Some background on the manna is helpful to understand the big picture and the application to Jesus Christ. The word “manna” in Hebrew means “what is it.” As you can imagine, this was an extraordinary way for God to provide for His people. God seems to work in very unexpected ways. In the desert, the Hebrews collected the manna for the first five days of the week that then went bad overnight. However, on the sixth day God provided a double amount of a special type that was preserved for a two-day period in order to provide for a Sabbath rest day. In the spiritual sense Jesus is our special manna, the one who provides our eternal Sabbath rest (Hebrews 4). Yet, like us, the people God led out from among slavery during the Exodus sinned. Yet, this wasn’t an isolated instance of grumbling. It says in Exodus, “The whole congregation of the sons of Israel grumbled against Moses and Aaron in the wilderness” (Exodus 16:2). In spite of their hard hearts, God heard the people and answered by telling Moses that He would “rain bread from heaven for you” even in the case when they did not obey Him (Exodus 16:4), which He knew they wouldn’t. Moses explained to them that their complaints weren’t against him but against God (Exodus 16:8). God made a special provision to provide for the Sabbath by making the manna quantitatively different (a double portion) on the day before as well as qualitatively different – it would not spoil during the Sabbath rest day. God then announced the miracle to Moses through the appearance of the Shekinah glory, which the people saw (Exodus 16:10, c.f.). In the meantime, in the evening before the raining of the manna from the sky began, God sent quail to the people (Exodus 16:13). The text concluded with the people seeing the manna and not recognizing what it was until Moses explained it to them (Exodus 16:15).
Note: Verses 7 – 9 that were omitted from the reading are included below.
1 Corinthians 10:1-12 NAS95 1 For I do not want you to be unaware, brethren, that our fathers were all under the cloud and all passed through the sea; 2 and all were baptized into Moses in the cloud and in the sea; 3 and all ate the same spiritual food; 4 and all drank the same spiritual drink, for they were drinking from a spiritual rock which followed them; and the rock was Christ. 5 Nevertheless, with most of them God was not well-pleased; for they were laid low in the wilderness. 6 Now these things happened as examples for us, so that we would not crave evil things as they also craved. 7 Do not be idolaters, as some of them were; as it is written, “THE PEOPLE SAT DOWN TO EAT AND DRINK, AND STOOD UP TO PLAY.” 8 Nor let us act immorally, as some of them did, and twenty-three thousand fell in one day. 9 Nor let us try the Lord, as some of them did, and were destroyed by the serpents. 10 Nor grumble, as some of them did, and were destroyed by the destroyer. 11 Now these things happened to them as an example, and they were written for our instruction, upon whom the ends of the ages have come. 12 Therefore let him who thinks he stands take heed that he does not fall.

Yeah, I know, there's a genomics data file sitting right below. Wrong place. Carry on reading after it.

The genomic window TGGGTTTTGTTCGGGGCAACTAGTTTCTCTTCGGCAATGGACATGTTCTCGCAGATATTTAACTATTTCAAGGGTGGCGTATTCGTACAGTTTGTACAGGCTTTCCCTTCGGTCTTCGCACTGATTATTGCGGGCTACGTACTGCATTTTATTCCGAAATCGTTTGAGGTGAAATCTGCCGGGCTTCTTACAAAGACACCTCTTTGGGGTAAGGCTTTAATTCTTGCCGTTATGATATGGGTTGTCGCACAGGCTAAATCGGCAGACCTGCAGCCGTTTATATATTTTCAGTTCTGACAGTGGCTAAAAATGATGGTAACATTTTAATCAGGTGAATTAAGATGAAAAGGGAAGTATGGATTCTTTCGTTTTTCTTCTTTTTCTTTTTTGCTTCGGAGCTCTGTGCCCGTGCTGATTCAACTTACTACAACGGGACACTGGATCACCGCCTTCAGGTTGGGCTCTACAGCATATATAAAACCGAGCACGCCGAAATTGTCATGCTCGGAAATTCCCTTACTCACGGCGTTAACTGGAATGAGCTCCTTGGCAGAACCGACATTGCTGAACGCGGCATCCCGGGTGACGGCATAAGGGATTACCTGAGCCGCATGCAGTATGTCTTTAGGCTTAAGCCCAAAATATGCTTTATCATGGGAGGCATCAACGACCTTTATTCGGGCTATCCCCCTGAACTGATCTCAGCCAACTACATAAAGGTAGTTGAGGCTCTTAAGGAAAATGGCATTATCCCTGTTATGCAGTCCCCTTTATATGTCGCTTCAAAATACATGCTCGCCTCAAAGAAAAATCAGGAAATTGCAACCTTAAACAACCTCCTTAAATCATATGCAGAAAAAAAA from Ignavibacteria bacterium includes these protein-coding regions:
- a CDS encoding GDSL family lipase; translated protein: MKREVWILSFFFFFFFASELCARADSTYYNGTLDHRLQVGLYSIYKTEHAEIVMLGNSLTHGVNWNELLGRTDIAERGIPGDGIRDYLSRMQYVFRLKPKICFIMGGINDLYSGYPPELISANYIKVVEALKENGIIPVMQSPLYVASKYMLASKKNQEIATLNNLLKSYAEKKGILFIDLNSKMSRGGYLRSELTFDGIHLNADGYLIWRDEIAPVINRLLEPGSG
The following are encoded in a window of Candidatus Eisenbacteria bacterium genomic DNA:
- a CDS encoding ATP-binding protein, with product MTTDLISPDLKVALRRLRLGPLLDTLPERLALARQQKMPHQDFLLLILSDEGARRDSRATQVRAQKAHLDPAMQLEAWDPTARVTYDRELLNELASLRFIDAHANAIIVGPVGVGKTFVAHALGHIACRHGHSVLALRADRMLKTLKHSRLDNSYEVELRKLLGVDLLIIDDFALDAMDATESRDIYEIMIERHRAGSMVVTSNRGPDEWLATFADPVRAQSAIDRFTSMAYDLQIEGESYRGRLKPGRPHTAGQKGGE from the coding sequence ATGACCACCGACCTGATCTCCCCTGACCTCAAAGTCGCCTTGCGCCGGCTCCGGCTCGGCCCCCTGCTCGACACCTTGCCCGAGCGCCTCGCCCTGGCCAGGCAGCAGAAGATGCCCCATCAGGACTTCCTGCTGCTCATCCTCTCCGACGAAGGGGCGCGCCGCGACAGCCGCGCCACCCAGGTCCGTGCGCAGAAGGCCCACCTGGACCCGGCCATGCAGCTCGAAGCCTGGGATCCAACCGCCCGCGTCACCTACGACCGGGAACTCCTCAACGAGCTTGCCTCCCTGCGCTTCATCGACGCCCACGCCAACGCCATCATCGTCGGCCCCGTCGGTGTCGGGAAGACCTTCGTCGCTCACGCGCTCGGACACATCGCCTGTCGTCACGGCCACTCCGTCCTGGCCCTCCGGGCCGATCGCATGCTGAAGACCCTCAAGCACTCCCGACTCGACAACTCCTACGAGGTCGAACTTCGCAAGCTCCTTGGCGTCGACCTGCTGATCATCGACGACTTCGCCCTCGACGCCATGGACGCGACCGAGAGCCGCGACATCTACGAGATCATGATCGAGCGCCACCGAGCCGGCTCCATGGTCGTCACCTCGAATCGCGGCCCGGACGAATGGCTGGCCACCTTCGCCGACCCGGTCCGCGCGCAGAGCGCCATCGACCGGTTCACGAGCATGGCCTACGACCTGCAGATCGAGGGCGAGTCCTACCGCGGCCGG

Paul wanted New Testament believers to understand the spiritual heritage and to learn from the mistakes that led to disbelief and rejection of God’s provision for their lives. Had the people not been so hard hearted they could have better understood God’s provision through the spiritual “manna” that was Christ (v. 4). Yet the Hebrew people in the desert continued to sin, and the sin had dire consequences for them. The heart of the matter was this. “Now these things happened to them as an example, and they were written for our instruction, upon whom the ends of the ages have come. Therefore let him who thinks he stands take heed that he does not fall” (vv. 11-12).